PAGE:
Magazine article Clinical Psychiatry News

Postconcussion Headache Lingers in Soldiers

Magazine article Clinical Psychiatry News

Postconcussion Headache Lingers in Soldiers

Article excerpt

LOS ANGELES - Postconcussion headache in soldiers can persist for up to a decade, according to two studies of Iraq and Afghanistan veterans who sustained combat-related traumatic brain injury.

In one study, nearly all soldiers who returned from deployment during which they sustained a concussion reported headache a year later. One in five reported chronic daily headache. In the other study, most veterans 5-8 years out from traumatic brain injury had headache, with no difference from those 1-4 years out. About half had severe headache.

Dr. Sarah K. Gibbons of Madigan Healthcare System, Tacoma, Wash., and colleagues studied 181 soldiers with deployment-related concussion who completed questionnaires at baseline and 1 year later. The prevalence of headache in the past 3 months was 92% at baseline and 98% at 1 year (P = .08). Corresponding prevalence of chronic daily headache was 26% and 18%. "When you consider that 4%-6% of the general population suffers from chronic daily headache, this is clinically significant," Dr. Gibbons said.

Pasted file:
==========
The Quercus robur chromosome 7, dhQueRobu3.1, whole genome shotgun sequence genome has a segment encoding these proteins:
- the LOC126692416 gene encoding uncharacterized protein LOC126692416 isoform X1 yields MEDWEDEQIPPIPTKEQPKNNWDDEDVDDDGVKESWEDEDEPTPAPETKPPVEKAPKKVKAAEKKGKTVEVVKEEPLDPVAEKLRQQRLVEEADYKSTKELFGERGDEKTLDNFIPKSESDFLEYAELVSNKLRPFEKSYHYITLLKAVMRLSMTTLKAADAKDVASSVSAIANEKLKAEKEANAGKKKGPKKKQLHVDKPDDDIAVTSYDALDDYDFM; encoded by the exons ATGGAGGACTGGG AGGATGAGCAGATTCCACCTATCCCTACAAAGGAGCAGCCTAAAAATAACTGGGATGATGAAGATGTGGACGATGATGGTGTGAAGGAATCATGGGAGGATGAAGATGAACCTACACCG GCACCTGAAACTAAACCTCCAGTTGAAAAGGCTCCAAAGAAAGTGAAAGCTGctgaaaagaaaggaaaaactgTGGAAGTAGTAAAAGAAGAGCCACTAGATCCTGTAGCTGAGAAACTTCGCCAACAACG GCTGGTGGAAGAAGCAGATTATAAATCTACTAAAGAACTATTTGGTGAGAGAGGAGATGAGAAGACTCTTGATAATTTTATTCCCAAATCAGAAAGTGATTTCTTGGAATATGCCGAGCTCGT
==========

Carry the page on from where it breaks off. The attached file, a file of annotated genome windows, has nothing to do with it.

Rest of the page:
The average Migraine Disability Assessment score rose from 5.5 at baseline to 11 at 1 year (P less than .03). Overall, 70% had no improvement in headache frequency (less than a 50% decrease) or a worsening during the study period. Fully 84% were on medication for headache abortive purposes at 1 year, and 12% were on migraine prophylactic medication. The mean number of acute headache medication-days per month was 6. …

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